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In Texas, there are 3 levels of Licensing for Licensed Professional Counselors. They are: Licensed Professional Counselor - Intern, Licensed Professional Counselor, Licensed Professional Counselor - Supervisor
All 3 LPC levels have years of study, but are not students because they have at least a Master’s degree in counseling or a similar degree in Psychology or Social Work. They have passed the National Counselor Examination and been issued a corresponding license by the Texas State Board of Examiners of Professional Counselors.
The Licensed Professional Counselor-Intern is authorized by the state of Texas to provide the exact same Counseling Methods and Practices as a Licensed Professional Counselor. One difference is that Licensed Professional Counselor-Interns counseling services under the supervision of a Licensed Professional Counselor who is a Board Certified Supervisor. Elizabeth Kopor MA, Licensed Professional Counselor-Intern is supervised by Andrew Gill MA, LPC-S, LCDC. Andrew is a Board Certified Supervisor. Click here to see Andrew''s web page. LPC-Interns meet regularly with their supervisor to review the LPC Interns cases. A LPC Intern is not paid by insurance companies. Therefore, your health information is not reported to insurance companies. Betsy's Fee schedule.
The use of specific methods, techniques, or modalities within the practice of professional counseling is limited to professional counselors appropriately trained and competent in the use of such methods, techniques, or modalities. Authorized counseling methods, techniques and modalities may include, but are not restricted to, the following:
(1) individual counseling which uses interpersonal, cognitive, cognitive-behavioral, behavioral, psychodynamic, and affective methods and strategies to achieve mental, emotional, physical, social, moral, educational, career, and spiritual development and adjustment through the life span;
(2) group counseling which uses interpersonal, cognitive, cognitive-behavioral, behavioral, psychodynamic, and affective methods and strategies to achieve mental, emotional, physical, social, moral, educational, spiritual, and career development and adjustment through the life span;
(3) marriage/couples counseling which uses interpersonal, cognitive, cognitive-behavioral, behavioral, psychodynamic, affective and family systems methods and strategies to achieve resolution of problems associated with cohabitation and interdependence of adults living as couples;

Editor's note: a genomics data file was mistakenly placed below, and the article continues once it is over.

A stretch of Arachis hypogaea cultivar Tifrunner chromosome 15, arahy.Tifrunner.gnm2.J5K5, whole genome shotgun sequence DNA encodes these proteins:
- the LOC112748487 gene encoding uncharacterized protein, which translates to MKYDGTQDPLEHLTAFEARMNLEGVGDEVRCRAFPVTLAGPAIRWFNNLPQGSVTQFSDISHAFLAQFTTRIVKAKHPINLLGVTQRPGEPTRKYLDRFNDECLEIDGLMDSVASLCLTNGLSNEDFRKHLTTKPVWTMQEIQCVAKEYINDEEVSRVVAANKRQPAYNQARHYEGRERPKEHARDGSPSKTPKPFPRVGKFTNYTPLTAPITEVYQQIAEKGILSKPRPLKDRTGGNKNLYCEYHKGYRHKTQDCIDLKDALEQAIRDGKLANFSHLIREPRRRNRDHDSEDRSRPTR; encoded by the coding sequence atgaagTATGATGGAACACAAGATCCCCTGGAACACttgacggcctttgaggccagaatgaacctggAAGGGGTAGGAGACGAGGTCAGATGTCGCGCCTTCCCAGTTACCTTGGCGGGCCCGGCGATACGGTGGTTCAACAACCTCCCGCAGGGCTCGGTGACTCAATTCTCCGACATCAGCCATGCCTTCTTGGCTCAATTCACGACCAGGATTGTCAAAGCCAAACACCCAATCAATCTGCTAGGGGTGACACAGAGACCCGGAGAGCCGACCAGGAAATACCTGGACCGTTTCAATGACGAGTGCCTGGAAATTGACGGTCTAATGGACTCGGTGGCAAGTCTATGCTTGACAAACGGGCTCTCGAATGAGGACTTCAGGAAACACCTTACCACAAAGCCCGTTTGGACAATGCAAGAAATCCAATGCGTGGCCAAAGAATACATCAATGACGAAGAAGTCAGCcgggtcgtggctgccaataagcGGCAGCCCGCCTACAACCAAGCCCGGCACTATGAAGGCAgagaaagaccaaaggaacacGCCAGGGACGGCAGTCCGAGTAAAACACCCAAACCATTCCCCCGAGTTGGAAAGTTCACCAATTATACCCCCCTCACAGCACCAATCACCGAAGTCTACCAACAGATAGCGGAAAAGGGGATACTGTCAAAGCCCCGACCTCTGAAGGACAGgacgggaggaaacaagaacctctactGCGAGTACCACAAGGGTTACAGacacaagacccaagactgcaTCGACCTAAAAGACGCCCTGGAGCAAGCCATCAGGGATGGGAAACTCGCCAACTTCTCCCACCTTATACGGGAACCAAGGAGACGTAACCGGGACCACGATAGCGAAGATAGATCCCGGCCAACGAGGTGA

(4) family counseling which uses interpersonal, cognitive, cognitive-behavioral, behavioral, psychodynamic, affective and family systems methods and strategies with families to achieve mental, emotional, physical, moral, social, educational, spiritual, and career development and adjustment through the life span;
(5) addictions counseling which uses interpersonal, cognitive, cognitive-behavioral, behavioral, psychodynamic, affective methods and strategies, and 12-step methods to achieve abstinence from the addictive substances and behaviors by the client;
(6) rehabilitation counseling which uses interpersonal, cognitive, cognitive-behavioral, behavioral, psychodynamic, and affective methods and strategies to achieve adjustment to a disabling condition and to reintegrate the individual into the mainstream of society;
(7) education counseling which uses formal and informal counseling methods and assessments and appraisal instruments for the purpose of determining strength, weakness, mental condition, emotional stability, intellectual ability, interest, skill, aptitude, achievement, and other personal characteristics of individuals for the selection of and placement in educational settings, preschool through postdoctoral study;
(8) career development counseling which uses formal and informal counseling methods and appraisal instruments for the purpose of determining intellectual ability, interest, skill, aptitude, achievement, mental condition, emotional fitness, and other personal characteristics for occupational, vocational, and career selection and placement throughout the life span;
(9) sexual issues counseling which uses interpersonal, cognitive, cognitive-behavioral, behavioral, psychodynamic, and affective methods and strategies in the resolution of sexual disorders;
(10) referral counseling which uses the processes of evaluating and identifying needs of clients to determine the advisability of referral to other specialists, informing the client of such judgment and communicating as requested or deemed appropriate to such referral sources;
(11) psychotherapy which uses interpersonal, cognitive, cognitive-behavioral, behavioral, psychodynamic, and affective methods and/or strategies to assist clients in their efforts to recover from mental or emotional issues;
(12) play therapy which uses play and play media as the child's natural medium of self-expression, and verbal tracking of the child's play behaviors and feelings as a part of the therapist's role in helping children overcome their social, emotional, and behavioral issues;
(13) hypnotherapy which uses the principles of hypnosis and post-hypnotic suggestion in the treatment of mental and emotional issues and addictions;
(14) expressive modalities used in the treatment of interpersonal, emotional or mental health issues, chemical dependency, or human developmental issues. Modalities include but are not limited to, music, art, dance movement, or the use of techniques employing animals in providing treatment;
(15) biofeedback which uses electronic equipment to monitor and provide feedback regarding an individual's physiological responses. The counselor who uses biofeedback must be able to prove academic preparation and supervision in the use of the equipment as a part of the counselor's academic program or the substantial equivalent provided through approved continuing education;
(16) assessing and appraising, in compliance with §681.43 of this title (relating to Testing), which uses formal and informal instruments and procedures, for which the counselor has received appropriate training and supervision, in individual and group settings for the purposes of determining the client's strengths and weaknesses, mental status, emotional stability, intellectual ability, interests, aptitudes, achievement level and other characteristics for diagnosing mental health disorders; but does not permit the diagnosis of a physical condition or physical disorder;